Observatory.  Valerie quickly agreed, though I told her I would have to clear it with the Lowbrows and that I would provide her with an outline of that evenings events.
I brought the outline to the March Meeting of the Lowbrows and gave it to Mark Deprest to set it before the Club for passage.  Where, it was then passed.  April came at the Church; the service auction was held and like many other services sold that day so was also a family outing at the Peach Mountain Observatory compliments of the University Lowbrow Astronomers.  These services are sold by a closed bid system so it wasn't until a Month and a half later that I learned the name of the family that bid highest for the service to be rendered.  The family's name was Bruce and Sara Gibb.
               Contact was made with the Gibbs early in June where two tentative time lines were developed that followed the periods of the new moon in the months of July and August that would best fit the Gibbs schedule, weather permitting of course.  After one failed attempt in July due to the weather (like that's any surprise in Michigan) the evening at Peach Mountain finally arrived for the Gibb Family on Tuesday the 14th of August.  Part of the arrangement at the service auction was that the family, which purchased the service, could also bring along a few close friends as well, which they did.
The Gibbs was scheduled to arrive at Peach Mountain at 21:00hrs unto which they arrived at about 21:10.  Two vehicles arrived at the same time and parking was immediate.  I then informally greeted the Gibbs and their Party then ushered them down the path to the Observatory.  Upon arrival to the Observatory several of the Lowbrow members Mark Deprest, Bernard Friberg and Dave Snyder were standing by to assist with the evening events.  At that time formal introductions were made on both sides.
                Mark Deprest started the evening event out with a tour of the 24inch McMath Telescope, starting with an explanation of the primary and secondary mirrors. Mark then led the Gibb Party around to the front explaining the differences in telescope design reflectors, refractors and so on.  He then led the Gibb Party outside to where several smaller telescopes one 8 inch dobsonian from inside and one Mark had brought with him which appeared to be either a 12 or a 14 inch dobsonian. Throughout the evening explanations as to terms like Right Ascension and Declination, Star Maps and their uses, Globular V/S Open Clusters, Galaxies our Milky Way and other Galaxies, the Great Rift and so much more were discussed.  Finally, the culmination of the evening event came when Mark presented a dissertation on classical Greek and Roman Constellation Mythology.  This seemed to have the effect of wooing questions out of some of the women in the Gibb Party. The evening event concluded at approximately 23:45 hours.  At this time, I ushered the Gibb Party back to the parking lot and along the way they thanked me for such a cordial and personal evening.  All and all, the evening went very well with many questions and answers throughout the evening.  When the Gibb Party left some of the women were still excited about the Greek and Roman stories.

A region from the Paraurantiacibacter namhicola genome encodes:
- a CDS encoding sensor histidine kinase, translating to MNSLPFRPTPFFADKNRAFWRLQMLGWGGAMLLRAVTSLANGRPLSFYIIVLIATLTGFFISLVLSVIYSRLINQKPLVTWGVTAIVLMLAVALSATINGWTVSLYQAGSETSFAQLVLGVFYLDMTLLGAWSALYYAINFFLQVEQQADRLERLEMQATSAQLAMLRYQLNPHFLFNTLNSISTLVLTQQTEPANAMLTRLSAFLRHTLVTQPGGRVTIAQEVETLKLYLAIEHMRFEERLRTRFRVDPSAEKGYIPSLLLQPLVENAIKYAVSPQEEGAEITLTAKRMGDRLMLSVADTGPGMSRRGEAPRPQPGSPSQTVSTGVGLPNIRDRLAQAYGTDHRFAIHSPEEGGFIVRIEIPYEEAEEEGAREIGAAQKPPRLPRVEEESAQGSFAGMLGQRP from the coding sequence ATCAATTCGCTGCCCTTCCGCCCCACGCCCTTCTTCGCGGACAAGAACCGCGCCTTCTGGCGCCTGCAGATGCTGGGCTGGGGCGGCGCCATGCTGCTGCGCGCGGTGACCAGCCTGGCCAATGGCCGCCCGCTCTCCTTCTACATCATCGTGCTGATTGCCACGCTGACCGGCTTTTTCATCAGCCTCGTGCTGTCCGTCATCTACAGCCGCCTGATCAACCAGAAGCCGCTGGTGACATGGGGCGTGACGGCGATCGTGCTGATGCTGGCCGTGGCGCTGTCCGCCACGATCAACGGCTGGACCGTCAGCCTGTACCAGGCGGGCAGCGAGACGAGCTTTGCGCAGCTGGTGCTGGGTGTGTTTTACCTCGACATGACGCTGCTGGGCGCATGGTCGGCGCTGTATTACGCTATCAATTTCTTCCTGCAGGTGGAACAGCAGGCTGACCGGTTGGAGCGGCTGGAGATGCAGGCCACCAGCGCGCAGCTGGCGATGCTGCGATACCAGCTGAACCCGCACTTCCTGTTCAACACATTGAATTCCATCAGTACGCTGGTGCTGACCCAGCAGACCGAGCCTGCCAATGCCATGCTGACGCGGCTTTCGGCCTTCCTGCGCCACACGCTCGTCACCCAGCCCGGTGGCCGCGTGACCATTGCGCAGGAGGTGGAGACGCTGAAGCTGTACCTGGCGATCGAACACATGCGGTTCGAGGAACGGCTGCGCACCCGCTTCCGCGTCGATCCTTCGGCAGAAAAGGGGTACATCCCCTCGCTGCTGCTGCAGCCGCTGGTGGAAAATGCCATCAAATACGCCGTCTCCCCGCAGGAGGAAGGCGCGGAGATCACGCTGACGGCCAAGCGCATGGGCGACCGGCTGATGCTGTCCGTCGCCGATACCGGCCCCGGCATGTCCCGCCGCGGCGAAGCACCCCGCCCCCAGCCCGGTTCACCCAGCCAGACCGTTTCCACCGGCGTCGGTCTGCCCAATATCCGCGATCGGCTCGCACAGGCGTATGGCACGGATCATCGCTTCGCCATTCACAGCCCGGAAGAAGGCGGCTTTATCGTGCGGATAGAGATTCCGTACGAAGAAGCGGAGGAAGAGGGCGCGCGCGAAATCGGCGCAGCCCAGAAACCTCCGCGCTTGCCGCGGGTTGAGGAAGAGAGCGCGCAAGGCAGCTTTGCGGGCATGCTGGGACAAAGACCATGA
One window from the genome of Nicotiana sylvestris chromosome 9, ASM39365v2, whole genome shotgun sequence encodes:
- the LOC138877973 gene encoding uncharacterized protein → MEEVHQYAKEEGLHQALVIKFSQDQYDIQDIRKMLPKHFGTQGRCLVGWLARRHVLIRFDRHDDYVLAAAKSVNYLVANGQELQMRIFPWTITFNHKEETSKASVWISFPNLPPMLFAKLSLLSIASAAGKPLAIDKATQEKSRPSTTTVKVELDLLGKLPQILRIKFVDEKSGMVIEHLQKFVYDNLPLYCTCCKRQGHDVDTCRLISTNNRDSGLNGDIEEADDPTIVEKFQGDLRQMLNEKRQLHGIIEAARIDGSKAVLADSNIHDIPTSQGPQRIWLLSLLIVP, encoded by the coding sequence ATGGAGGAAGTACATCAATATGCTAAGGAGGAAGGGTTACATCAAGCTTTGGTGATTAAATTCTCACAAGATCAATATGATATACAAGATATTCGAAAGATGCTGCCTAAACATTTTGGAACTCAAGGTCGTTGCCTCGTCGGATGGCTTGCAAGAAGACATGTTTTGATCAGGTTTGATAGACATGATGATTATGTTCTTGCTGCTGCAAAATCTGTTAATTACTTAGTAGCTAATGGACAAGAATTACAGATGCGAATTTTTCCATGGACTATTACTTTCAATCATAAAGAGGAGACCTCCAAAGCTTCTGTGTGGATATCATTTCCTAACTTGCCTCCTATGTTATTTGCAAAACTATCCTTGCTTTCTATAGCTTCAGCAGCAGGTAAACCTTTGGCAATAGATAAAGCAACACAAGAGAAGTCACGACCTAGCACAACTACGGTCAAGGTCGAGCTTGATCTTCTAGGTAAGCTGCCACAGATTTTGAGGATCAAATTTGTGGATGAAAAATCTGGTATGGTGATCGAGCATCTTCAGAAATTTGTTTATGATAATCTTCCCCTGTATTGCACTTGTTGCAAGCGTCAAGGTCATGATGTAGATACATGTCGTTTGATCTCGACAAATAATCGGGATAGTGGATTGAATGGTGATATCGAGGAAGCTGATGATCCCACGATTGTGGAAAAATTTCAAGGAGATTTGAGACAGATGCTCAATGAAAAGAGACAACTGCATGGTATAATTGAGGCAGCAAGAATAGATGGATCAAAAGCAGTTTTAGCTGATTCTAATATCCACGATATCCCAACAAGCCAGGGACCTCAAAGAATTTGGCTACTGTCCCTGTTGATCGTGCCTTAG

The Fifth Annual "Astronomy at the Beach"
by Dave Snyder
Friday August 25 and Saturday August 26 was the fifth annual Astronomy at the Beach. I arrived at Kensington Metropark with Mark Deprest at about 6:30PM. A number of people had already set up along the beach, however most of the Lowbrows hadn't arrived yet. Clayton was already set up. We saw Glen Dent (who works for the Metropark) busy transporting amateur astronomers and their equipment from the parking lot to the lawn. 
Unlike previous years, there were no bright comets visible. Jupiter and Saturn were on the wrong side of the sun. However Mars was visible, along with the Moon and whatever deep sky objects people could find. It is traditional to allocate part of the beach for the Lowbrow contingent, Mark decided that an unoccupied portion of the North Lawn would serve this purpose. Soon Mark set up and we saw the arrival of Doug Scobel, Chris Sarnecki, Milton and Doug Bock (both Doug Scobel and Chris brought Dobs). Since it wouldn't get dark for a few hours, all of the telescopes were pointed at either the Sun or the Moon. Many telescopes had yellow balloons, this signified that they had solar filters and were pointed at the sun. Visitors were able see a number of sunspots including a nice sunspot group.
Somewhat later Mike Radwick, Paul W and his dad, Bob G, Kim D, Randy and Lorna arrived (Mike, Paul  and Bob all brought telescopes). I brought my digital camera. I had taken daytime photos with it, but no astrophotographs. The camera couldn't take long exposures, but exposures of up to a few seconds were possible. I had an opportunity to try a shot of the Moon. I tried once with Paul's telescope and once with Chris Sarnecki's before I realized that I needed to set the focus to infinity in order to get this to work. After making this adjustment I had my photo.


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